The gripping story of how Estonia won its independence through one of the most peaceful ways imaginable—thousands singing their national songs together—is movingly captured in The Singing Revolution, a documentary by James and Maureen Tusty now available on Apple TV.
At the 100th anniversary of the Estonian Song Festival in 1969, the choirs and audience began to sing “Land of My Fathers, Land That I Love” in defiance of the Soviet government that had occupied their country since 1940. Soviet officials sternly ordered everyone to leave the stage. No one moved. So the Soviets told a military band to start playing to drown out the voices of the singers.
Why all this drama over a single song?
You have to understand the Estonian people, their culture, and their history to comprehend the importance of that song, and that moment.
Estonians have continuously inhabited their land for close to 8,000 years. From approximately 6000 B.C. until 1208 A.D., Estonians were independent, fending off attacks from outsiders while building a culturally rich and affluent society.
In 1208, German merchants and missionaries noted the region’s wealth, and the German bishop Albert assembled a mercenary army to conquer the region. For the next 500 years, Estonian rule passed from Germans and Danes to Swedes and Poles, and finally to the Russians in 1721.
In the 1860s, Estonia’s “Great Awakening” began, with renewed interest by the people in their language, literature, art, and music. During this decade, the poet and playwright Lydia Koidula wrote a series of works honoring Estonia. The first Estonian Song Festival was held in 1869.
The Great Awakening eventually led to an increased desire for self-rule. In 1920, Estonia regained its independence, emerging from 200 years of Czarist rule. For the next 20 years Estonia’s economy prospered, nearly matching its larger neighbor to the north, Finland. But in June of 1940, the Soviet Union took over the government, forbade the Estonian flag, imprisoned resistors, and made Russian the official language of the country.
In 1947, during the first Estonian Song Festival held after the Soviet occupation, Gustav Ernesaks set to music the words of a century-old poem written by Lydia Koidula: “Land of My Fathers, Land That I Love.” For the next 50 years it became the musical declaration of every Estonian’s desire for freedom.
The song was not allowed on the Song Festival program in the 1950s. But in the early 1960s, Estonians started defiantly singing the song against Soviet wishes. By 1965 it was included in the program.
It was at that 100th anniversary in 1969, when the choirs and audience began to sing the song a second time, that a military band was ordered to drown them out. It quickly became clear that a hundred instruments were no match for over a hundred thousand voices.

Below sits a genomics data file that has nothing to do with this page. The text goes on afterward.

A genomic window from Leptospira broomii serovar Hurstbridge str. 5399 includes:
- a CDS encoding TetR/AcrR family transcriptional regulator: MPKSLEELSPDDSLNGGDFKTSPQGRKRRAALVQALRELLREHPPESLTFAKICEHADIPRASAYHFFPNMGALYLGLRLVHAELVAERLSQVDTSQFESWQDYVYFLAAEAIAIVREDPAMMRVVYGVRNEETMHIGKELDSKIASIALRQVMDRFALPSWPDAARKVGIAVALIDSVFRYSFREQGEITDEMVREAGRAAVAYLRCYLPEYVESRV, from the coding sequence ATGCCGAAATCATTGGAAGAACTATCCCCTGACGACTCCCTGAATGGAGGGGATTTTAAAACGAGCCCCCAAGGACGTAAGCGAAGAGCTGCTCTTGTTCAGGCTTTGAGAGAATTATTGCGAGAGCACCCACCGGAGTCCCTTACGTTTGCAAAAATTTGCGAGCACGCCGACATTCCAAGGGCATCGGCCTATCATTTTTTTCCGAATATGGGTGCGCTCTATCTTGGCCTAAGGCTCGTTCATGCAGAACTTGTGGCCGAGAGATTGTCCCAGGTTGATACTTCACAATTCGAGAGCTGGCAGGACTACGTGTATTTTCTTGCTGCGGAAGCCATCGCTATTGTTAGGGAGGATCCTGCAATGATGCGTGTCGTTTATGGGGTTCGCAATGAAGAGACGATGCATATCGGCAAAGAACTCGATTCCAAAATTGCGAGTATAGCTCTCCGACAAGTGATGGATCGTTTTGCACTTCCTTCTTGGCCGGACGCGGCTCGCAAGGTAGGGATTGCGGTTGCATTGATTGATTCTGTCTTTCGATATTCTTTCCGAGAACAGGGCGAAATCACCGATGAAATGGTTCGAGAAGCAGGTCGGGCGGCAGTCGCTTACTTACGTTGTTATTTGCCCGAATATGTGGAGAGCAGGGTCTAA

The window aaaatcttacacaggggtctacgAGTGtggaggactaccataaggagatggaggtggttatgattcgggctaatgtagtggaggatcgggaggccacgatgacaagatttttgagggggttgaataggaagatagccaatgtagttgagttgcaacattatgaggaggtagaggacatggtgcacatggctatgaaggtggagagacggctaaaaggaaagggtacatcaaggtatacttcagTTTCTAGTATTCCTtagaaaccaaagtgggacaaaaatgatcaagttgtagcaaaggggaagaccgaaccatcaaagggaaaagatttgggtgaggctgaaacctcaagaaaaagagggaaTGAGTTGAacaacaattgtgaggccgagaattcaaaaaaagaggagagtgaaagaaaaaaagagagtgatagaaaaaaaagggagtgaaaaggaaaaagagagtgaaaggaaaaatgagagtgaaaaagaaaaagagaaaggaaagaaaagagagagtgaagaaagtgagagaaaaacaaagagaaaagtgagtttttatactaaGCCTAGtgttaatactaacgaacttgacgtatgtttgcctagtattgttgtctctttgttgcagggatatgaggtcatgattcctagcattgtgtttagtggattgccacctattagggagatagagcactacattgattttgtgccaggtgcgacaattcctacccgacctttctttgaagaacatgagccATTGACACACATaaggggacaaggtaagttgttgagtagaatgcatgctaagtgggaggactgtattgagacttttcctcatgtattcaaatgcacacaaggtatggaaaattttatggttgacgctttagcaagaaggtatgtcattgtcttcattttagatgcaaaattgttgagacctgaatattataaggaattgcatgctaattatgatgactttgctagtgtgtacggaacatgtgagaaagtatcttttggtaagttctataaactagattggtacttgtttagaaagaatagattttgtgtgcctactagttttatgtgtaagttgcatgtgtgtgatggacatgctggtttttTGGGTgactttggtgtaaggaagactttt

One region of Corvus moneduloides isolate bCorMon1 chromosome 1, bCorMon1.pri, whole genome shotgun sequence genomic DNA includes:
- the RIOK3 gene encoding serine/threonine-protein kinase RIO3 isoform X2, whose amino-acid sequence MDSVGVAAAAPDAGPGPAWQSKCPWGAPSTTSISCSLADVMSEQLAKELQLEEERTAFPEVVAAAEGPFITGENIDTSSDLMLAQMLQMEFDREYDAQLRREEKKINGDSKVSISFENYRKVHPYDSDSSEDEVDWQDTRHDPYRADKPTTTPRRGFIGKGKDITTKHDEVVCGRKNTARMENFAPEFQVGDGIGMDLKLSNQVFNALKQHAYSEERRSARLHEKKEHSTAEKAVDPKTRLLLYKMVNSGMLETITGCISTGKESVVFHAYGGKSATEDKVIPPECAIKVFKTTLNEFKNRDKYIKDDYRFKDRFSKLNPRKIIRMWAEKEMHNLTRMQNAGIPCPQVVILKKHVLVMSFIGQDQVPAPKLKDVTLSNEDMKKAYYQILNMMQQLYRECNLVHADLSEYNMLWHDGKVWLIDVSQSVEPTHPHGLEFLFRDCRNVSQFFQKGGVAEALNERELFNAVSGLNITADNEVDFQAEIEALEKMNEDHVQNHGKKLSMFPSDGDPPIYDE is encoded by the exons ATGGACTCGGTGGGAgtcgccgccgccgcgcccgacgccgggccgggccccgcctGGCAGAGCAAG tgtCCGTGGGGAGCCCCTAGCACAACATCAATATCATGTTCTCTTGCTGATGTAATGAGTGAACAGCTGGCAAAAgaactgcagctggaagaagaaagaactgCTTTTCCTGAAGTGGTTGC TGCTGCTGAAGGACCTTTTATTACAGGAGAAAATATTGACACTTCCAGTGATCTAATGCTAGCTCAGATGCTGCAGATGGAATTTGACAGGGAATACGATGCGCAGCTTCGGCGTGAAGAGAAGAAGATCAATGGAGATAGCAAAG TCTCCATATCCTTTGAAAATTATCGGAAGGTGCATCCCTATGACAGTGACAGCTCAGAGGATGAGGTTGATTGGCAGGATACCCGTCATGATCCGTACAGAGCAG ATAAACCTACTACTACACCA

The Estonians sang the song again and again in the face of authorities. Finally, the Soviets invited the composer on stage to conduct the choir for yet another encore, pretending they had intended to allow it all along.
For the next 20 years, Estonians persisted in what would become known as “The Singing Revolution.” In the mid-1980s, rock songs became the rallying cries for Estonian independence and were sung repeatedly at large public gatherings. As one Estonian says, “When 20,000 people start to sing one song, then you can’t shut them up. It’s impossible.” Soviet authorities wanted to ban the gatherings, but weren’t sure what to do in light of the new policy of glasnost, or openness.
Then in 1991, Moscow hard-liners staged a coup d’état and placed Mikhail Gorbachev, President of the Soviet Union, under house arrest. When Soviet troops rolled into Estonia to quell any thoughts of freedom, unarmed people came into the streets and faced down the soldiers and tanks, holding hands and singing, while their leaders assembled to declare Estonia’s independence.
This is how Estonians made song a non-violent tool for defiance of authority and an affirmation of their cultural and political sovereignty. After 50 years of hope and music, Estonia’s “Singing Revolution” restored freedom to their land.
Watch the trailer for The Singing Revolution:
The Singing Revolution onscreen
Filmmaker James Tusty, whose father Julius arrived in the U.S. from Estonia in 1924, grew up listening to stories about his father’s homeland. When James and his wife Maureen were teaching film classes in Estonia in 1999 and 2001, their Estonian friends constantly regaled them with unbelievable stories about the Singing Revolution.
“By 2003, we were determined to tell this story to the rest of the world,” the Tustys write on their website. “We had found virtually no one outside the Baltics who knew of the Singing Revolution. And yet it was one of the most amazing stories we had ever heard.”
The resulting film is an inspiring story of hope, nonviolence, and perseverance that has played to standing ovations in theaters across the country and is now available on Apple TV.
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